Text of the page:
Melissa Rudder's Reviews > The Phantom of the Opera

The Phantom of the Opera by Gaston Leroux
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Feb 16, 2012

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Like so many others, I opened Gaston Leroux's The Phantom of the Opera as a fan of the musical, eager to delve more deeply into the mysteries of the sordid, yet sympathetic Opera Ghost. Aside from a more stark presence of Western European Orientalism in the formation of the dark recesses of the phantom's sadistic sanctuary and psychotic tendencies, the novel did little to further coax the specter into my presence. It's not surprising, as surely the Angel of Music is most primarily present in his music, which the novel (not being one of those preschool books with colorful musical buttons on the side) lacked. However, the novel did make me feel for Raoul and, most especially, Christine in ways that the musical never did.

One of the most interesting aspects of Christine's portrayal is that, as reader, we often studied Christine through the eyes of others. It broadened the performance aspect of the novel, further emphasizing the uncharted land between fiction and reality as, even in her daily life, Christine was an actress subject to the conceptions and misconceptions of the male gaze. It also brought up questions of identity, and how, in the muddle of the actual and the perceived, the appearance and the authentic, intention and action, it exists, particularly for a female defined by the parts she is given (in terms of her theatrical career and familial relationships).

Notwithstanding my vague (its been months since I finished this book) reflections on Christine's identity and Orientalism, the novel stands in my memory mostly as an adventure book, packed with intrigue, mystery, and action. Though it threatened to be as ornamental and foreign as opera is (to this uncultured reviewer), it was far from it. Once it got going, The Phantom of the Opera was a fast-paced trek through the backstages of the opera house and the hidden corners of the human mind.

"None will ever be a true Parisian who has not learned to wear a mask of gaiety over his sorrows and one of sadness, boredom or indifference over his inward joy. You know that one of your friends is in trouble; do not try to console him: he will tell you that he is already comforted; but, should he have met with good fortune, be careful how you congratulate him: he thinks it so natural that he is surprised that you should speak of it. In Paris, our lives are one masked ball."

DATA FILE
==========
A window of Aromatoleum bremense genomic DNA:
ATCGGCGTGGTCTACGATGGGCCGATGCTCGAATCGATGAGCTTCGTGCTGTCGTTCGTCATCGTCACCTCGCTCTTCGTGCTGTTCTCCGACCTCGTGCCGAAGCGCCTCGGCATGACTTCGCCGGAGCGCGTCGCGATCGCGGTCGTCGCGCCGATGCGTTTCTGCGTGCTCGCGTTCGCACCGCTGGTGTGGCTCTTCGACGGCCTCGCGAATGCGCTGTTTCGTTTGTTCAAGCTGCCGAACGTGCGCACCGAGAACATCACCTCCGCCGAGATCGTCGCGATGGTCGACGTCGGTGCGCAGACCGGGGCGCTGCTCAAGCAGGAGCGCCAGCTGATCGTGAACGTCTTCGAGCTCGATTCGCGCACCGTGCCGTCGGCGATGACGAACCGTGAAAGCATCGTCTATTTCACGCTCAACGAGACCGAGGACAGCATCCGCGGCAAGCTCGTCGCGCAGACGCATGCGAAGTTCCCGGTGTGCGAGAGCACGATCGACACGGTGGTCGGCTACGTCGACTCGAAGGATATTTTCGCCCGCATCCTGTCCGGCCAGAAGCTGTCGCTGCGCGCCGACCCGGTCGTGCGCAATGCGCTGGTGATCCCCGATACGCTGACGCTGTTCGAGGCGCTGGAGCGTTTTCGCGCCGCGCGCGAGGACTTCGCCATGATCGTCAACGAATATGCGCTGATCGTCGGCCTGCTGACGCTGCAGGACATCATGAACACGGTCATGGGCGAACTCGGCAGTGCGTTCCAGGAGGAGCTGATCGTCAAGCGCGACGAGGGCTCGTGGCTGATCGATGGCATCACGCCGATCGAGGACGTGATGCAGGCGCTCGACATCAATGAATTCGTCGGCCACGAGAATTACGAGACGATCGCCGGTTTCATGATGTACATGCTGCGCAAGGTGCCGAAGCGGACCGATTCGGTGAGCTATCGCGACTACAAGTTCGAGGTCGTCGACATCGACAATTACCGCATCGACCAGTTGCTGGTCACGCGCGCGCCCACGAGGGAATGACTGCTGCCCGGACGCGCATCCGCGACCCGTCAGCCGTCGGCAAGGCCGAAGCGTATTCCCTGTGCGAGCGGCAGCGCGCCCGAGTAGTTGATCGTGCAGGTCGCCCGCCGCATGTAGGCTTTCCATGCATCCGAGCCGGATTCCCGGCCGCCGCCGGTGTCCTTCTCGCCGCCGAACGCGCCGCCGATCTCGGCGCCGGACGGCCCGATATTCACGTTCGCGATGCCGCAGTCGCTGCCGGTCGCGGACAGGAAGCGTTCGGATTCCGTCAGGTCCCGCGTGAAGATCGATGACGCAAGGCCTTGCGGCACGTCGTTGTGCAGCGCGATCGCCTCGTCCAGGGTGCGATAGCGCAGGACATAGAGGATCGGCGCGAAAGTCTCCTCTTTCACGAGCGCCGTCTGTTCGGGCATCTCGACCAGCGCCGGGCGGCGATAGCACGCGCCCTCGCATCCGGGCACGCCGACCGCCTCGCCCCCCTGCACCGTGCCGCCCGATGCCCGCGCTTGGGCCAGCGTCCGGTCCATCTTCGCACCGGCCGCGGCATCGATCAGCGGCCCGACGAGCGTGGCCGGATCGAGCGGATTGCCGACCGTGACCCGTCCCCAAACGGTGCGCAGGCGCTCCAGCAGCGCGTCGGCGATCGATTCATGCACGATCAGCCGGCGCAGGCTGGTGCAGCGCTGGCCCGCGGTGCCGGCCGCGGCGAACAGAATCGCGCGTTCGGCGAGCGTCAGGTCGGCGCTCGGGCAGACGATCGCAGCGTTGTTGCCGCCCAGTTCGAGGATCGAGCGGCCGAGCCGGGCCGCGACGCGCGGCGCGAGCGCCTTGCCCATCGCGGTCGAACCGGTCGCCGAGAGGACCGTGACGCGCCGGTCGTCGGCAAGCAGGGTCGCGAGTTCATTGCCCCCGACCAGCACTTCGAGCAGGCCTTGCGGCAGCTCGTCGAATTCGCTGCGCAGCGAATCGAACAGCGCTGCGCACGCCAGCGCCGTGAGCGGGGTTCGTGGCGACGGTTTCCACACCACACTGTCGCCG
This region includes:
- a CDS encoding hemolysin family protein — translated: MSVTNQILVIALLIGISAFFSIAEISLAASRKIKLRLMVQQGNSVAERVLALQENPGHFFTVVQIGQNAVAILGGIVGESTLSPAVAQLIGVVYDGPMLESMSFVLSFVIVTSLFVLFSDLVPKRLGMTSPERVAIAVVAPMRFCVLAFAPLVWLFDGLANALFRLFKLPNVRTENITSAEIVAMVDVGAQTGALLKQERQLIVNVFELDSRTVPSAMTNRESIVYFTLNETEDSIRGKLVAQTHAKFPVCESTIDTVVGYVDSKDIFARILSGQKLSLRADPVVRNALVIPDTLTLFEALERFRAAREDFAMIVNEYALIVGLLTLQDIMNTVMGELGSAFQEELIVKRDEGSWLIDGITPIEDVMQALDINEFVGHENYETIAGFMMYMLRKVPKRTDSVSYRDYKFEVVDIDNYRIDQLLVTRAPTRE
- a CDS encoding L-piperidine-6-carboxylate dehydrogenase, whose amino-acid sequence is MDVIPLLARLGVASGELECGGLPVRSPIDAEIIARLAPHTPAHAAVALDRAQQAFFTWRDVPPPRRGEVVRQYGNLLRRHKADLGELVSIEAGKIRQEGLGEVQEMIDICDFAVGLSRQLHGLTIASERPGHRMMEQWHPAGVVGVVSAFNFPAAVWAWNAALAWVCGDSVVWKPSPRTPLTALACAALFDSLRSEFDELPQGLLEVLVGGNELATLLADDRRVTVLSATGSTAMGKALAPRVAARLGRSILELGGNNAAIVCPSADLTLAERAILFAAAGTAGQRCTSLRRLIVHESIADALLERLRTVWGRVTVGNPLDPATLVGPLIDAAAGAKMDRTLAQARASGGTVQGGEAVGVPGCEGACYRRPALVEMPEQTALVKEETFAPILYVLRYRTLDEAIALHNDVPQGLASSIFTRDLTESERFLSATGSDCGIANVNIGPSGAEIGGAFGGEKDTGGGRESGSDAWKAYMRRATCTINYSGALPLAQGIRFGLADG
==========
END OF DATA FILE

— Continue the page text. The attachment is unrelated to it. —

"You see... there is some music that is so terrible that it consumes all those who approach it."
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message 1: by Michael (new)

Michael Jones tagging on your comment about Christine, have you found any books which explore further "the uncharted land between fiction and reality as, even in her daily life, Christine was an actress subject to the conceptions and misconceptions of the male gaze. It also brought up questions of identity, and how, in the muddle of the actual and the perceived, the appearance and the authentic..." ?? This was very perceptive.


Melissa Rudder I thought about this for a while, but I still feel like my answer is trapped in the books I've read in the last few months.

I'm pretty sure that my reflections were inspired by the character of Sibyl, an actress and Dorian's love interest, from The Picture of Dorian Gray. Since the novel is so very much about the relationship between art and reality, it overtly deals with how her career as an actress influences her identity and value.

But, stuck as I am in the world of Edith Wharton lately, I think a more interesting study would be Lily Bart from The House of Mirth. We're introduced to her through someone else's eyes and, as early as the first page, the other character credits her with calculating her every expression in an inauthentic way. Since she has no real wealth to speak of, her value comes from her beauty and, more importantly, her ability to act the part that her wealthy friends want her to act. The greatest tension in the novel is her desire to stay true to herself (an issue far more complicated than Polonius' advice to Laertes, "To thine ownself be true" acknowledges, particularly when Lily herself struggles to identify where her character ends and her act begins) and to fit the role society has planned for her. Like The Picture of Dorian Gray and The Phantom of the Opera, the line between reality and acting is further blurred by the presence of art, as Lily performs in a Tableau Vivant and, ironically enough, seems most authentic when posing as another's painting...


message 3: by Michael (last edited Jun 15, 2012 03:20PM) (new)

Michael Jones thank you very much. I just got through 8 chapters of The Age of Innocence. So I guess perhaps I'll tackle that next.

I hadn't thought of myself as acting the "role" everyday, since all I do is put on my postal uniform and go to work. But I realize that I do play act different roles oftentimes depending on who I'm talking to. When I am a minister, I am actually playacting Jesus. My identity gets lost in his. But I can see the way role identification could shape us.

I am humbled by Edith Wharton's exquisite ability to describe places and people! Thank you so much for the jumpstart in thinking about this. I'll come back to your comment when I read the book. Cheers.


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